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Up close and personal: Using social media to tell ag’s story

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Alabama dairyman Will Gilmer uses the Internet and social media not only to build a wide-ranging audience for the day-to-day goings-on at Gilmer Dairy Farm, but to create a more positive image for agriculture.

It’s a familiar story: The youngster who grows up on a farm, goes away to college with the notion that farming’s the last thing in the world he/she wants for a career, then has an epiphany — farming’s in my blood; there’s nothing else I’d rather do.

That’s Will Gilmer’s story: Third generation growing up on an Alabama dairy farm, off to nearby Mississippi State University with no real goal of returning to the farm.

“I started out in computer engineering,” he says, “but [he laughs] I quickly found that wasn’t for me.” As time went on, he — as have so many others — realized farming was what he wanted to do. After earning a degree in business and agricultural technology, he returned to the farm and for 10 years has been dairying in partnership with his father, David.

But although he gave up computers as a career, he is very much a part of the digital universe, utilizing the Internet and social media not only to build a wide-ranging audience for the day-to-day goings-on at Gilmer Dairy Farm, but to create a more positive image for agriculture.

On their farm, the Gilmers have 225 mature Holsteins, and about that many young heifers. Current average daily milk production per cow is 60 pounds with 3.5 percent butterfat. Their 600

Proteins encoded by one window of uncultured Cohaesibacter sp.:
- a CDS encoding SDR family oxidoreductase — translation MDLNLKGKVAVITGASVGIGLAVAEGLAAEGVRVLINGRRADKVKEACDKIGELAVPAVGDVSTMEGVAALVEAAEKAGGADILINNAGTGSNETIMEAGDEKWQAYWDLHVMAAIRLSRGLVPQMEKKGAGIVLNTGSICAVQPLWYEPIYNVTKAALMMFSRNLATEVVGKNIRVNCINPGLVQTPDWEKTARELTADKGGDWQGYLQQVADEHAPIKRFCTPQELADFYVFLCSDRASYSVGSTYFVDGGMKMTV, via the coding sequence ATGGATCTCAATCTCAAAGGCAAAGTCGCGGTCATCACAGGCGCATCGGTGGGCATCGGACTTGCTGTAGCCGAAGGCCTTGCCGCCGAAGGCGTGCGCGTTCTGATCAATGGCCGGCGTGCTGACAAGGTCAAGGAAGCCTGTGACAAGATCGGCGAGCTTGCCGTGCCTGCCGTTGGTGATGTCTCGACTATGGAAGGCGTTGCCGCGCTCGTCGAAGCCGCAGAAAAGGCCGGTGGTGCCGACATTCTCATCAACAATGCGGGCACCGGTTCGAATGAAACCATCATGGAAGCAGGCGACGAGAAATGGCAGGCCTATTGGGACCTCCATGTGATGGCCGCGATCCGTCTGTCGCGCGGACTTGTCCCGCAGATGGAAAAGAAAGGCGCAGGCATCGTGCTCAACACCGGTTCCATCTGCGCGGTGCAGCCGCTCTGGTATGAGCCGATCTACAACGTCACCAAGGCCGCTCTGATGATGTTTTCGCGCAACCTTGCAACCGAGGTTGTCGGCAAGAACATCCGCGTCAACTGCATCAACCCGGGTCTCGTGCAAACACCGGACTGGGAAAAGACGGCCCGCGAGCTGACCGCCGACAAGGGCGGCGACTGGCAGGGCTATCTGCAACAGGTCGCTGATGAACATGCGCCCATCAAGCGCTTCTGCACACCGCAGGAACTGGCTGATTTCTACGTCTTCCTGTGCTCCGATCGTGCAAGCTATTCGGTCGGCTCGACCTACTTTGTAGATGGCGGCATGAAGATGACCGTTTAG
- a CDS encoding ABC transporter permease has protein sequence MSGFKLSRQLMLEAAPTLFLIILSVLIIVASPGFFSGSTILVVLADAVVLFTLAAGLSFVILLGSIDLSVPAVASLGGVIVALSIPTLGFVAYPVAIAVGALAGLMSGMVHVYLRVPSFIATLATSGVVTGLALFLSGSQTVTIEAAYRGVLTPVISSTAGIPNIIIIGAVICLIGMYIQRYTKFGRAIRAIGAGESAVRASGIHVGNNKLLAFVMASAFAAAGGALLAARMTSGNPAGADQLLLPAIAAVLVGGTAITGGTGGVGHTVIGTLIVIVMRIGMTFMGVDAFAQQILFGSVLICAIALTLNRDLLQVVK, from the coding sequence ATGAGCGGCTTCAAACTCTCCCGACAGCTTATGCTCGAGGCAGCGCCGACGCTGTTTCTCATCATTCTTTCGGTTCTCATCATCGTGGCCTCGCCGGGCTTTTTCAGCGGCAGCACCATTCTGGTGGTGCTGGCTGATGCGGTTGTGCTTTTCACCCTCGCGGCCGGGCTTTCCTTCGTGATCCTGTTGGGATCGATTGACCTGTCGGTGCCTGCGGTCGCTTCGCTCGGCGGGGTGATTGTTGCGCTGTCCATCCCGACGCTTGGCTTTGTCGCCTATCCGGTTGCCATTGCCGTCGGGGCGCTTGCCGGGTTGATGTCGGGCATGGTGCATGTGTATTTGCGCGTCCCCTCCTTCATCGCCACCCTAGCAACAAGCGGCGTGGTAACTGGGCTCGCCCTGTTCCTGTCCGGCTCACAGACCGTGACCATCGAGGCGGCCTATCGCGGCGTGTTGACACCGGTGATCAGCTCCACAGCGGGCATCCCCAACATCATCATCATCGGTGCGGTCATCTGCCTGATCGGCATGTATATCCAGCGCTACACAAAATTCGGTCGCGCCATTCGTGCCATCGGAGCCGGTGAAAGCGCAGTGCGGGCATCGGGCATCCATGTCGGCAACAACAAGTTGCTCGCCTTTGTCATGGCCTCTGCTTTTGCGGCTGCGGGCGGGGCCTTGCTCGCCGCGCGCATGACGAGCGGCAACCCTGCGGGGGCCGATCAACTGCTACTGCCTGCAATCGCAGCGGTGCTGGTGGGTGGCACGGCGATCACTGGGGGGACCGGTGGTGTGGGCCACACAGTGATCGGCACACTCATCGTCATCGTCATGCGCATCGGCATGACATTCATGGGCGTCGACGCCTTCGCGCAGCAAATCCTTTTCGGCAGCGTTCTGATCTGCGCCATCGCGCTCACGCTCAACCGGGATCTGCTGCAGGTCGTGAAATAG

acres of crops for hay or silage include bermudagrass, corn, oats, rye, ryegrass, sorghum, triticale, and wheat; primary pasture grasses are bermudagrass and tall fescue.

Despite the demands of twice-a-day milkings, herd care, and farm responsibilities, Gilmer has created a wide-ranging Internet presence, including a website, a blog, more than 50 videos, and frequent Facebook and Twitter posts.

“Ninety percent of what I do is ‘This is what’s happening on my farm right now,’ giving people a firsthand look at what it feels like to follow us around during any day on the farm,” he said at a Mississippi State University agricultural economics seminar.

“But these media also provide an opportunity for interaction with a much wider audience than in just my local area, for them to comment and ask questions, and for me to have a platform to address their concerns and misconceptions.

“Our hot button issues in dairying are hormone/antibiotic use, public concerns about pollution from animal wastes, factory farming, raw milk versus pasteurized, and organic versus conventional. I use all these electronic media tools to tell them that the milk we produce today is one of the most tested, safest products on the market.

“I also try to make a point,” Gilmer says, “of the continuity of farming over generations, and the progress that has been made by American agriculture in feeding more people, while using fewer resources and achieving greater efficiency — that we’re constantly trying to improve what we do, and that while ag technology and methods have changed, the underlying spirit of family farming and a way of life have not.”

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